Many restaurants now disclose how many calories each menu option contains.
The idea is for diners to weigh their options with caloric value in mind. If you know you should only have 1500 calories a day, you might decide to go for the 500-calorie salad and skip the soft drink instead of the 560-calorie burger and 500-calorie fries.
All calories are not created equal. Your body will process 200 calories of lean meat differently from 200 calories of candy. The caloric labeling on menus is a step in the right direction, but it doesn't disclose what it takes to utilize all of the calories you're consuming.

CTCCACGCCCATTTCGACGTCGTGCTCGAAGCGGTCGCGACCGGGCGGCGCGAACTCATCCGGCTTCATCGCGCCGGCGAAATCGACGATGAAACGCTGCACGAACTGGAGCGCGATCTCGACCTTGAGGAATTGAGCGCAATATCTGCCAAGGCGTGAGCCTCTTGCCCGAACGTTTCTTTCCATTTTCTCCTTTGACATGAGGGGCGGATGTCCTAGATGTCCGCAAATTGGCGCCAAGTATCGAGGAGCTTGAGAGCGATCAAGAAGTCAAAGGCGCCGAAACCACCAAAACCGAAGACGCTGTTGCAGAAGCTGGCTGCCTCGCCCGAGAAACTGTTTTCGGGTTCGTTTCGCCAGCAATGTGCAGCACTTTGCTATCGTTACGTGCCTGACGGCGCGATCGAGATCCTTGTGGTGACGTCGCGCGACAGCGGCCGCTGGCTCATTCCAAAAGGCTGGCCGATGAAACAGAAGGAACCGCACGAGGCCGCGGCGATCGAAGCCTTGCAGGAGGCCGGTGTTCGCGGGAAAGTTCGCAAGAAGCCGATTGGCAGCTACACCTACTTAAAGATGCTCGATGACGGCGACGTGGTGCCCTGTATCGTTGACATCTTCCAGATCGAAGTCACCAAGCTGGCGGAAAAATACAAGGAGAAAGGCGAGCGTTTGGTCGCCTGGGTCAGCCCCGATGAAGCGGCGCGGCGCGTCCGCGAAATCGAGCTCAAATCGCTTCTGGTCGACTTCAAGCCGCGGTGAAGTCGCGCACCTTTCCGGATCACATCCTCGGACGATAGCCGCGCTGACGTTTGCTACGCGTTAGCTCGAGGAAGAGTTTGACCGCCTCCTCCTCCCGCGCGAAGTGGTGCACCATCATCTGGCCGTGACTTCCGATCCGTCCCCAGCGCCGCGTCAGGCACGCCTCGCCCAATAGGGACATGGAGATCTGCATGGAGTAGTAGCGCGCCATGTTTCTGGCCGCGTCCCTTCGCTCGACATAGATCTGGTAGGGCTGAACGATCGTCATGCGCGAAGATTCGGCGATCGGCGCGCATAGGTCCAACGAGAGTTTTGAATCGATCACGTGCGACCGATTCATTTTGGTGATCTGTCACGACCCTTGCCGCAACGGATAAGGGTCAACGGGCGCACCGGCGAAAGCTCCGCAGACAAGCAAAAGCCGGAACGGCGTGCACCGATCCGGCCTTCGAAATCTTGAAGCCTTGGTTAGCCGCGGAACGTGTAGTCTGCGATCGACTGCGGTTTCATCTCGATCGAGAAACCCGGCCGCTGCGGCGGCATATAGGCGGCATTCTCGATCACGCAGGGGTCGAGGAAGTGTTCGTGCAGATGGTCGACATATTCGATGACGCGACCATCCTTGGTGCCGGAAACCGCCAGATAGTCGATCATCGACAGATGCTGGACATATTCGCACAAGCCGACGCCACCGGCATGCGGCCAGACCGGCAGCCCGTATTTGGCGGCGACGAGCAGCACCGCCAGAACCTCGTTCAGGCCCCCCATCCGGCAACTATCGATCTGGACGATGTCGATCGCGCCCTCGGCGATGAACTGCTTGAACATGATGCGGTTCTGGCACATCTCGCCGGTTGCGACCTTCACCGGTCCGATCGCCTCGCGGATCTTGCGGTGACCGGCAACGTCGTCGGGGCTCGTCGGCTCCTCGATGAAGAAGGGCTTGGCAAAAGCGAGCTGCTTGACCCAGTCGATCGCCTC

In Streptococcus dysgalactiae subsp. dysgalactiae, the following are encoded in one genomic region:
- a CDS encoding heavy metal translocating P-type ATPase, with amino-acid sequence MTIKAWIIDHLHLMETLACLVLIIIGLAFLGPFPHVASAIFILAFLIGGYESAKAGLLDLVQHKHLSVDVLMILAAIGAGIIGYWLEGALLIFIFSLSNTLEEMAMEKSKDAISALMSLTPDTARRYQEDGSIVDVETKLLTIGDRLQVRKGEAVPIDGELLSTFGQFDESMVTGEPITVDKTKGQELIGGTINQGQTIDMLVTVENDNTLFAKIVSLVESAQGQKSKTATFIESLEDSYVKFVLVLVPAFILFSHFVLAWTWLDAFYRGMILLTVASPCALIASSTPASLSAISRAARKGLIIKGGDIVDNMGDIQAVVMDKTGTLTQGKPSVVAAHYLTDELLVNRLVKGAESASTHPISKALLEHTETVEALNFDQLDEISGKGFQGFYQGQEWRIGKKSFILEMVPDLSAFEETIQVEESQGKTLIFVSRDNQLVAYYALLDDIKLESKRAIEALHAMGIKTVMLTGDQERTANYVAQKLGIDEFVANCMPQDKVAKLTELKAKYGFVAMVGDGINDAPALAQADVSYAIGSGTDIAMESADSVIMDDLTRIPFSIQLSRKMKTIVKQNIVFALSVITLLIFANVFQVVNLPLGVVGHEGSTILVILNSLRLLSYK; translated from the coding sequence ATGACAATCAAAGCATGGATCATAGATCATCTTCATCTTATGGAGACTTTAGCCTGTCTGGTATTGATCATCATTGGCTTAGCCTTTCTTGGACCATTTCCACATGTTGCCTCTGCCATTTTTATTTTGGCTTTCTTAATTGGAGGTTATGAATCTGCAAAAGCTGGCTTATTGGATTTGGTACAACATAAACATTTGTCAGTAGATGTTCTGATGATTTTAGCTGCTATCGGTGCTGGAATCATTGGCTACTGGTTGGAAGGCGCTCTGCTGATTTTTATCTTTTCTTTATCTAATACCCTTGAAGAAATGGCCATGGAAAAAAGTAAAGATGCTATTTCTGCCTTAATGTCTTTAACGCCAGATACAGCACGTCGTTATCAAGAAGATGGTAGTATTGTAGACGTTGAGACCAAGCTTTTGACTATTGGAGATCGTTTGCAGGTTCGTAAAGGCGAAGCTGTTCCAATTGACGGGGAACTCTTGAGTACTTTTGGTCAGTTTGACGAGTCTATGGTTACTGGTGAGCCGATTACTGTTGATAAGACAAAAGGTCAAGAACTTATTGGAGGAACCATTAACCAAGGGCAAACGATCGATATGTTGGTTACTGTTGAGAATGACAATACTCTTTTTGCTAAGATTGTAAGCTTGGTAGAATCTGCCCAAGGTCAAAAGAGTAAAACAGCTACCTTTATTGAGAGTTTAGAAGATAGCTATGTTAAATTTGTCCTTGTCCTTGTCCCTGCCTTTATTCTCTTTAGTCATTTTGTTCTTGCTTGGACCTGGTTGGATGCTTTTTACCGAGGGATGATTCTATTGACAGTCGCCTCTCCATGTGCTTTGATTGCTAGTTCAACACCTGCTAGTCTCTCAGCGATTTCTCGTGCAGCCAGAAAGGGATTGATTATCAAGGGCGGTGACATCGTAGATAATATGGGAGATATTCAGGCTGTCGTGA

An activity equivalent labeling system would disclose how much physical activity is necessary to burn off different meal choices. Would you still choose the burger and fries if you knew it would take two hours of high-impact aerobics to work them off? Would you choose something better for your body?
Dr. John Higgins joins host Melanie Cole, MS, to discuss the usefulness of an activity equivalent labeling system.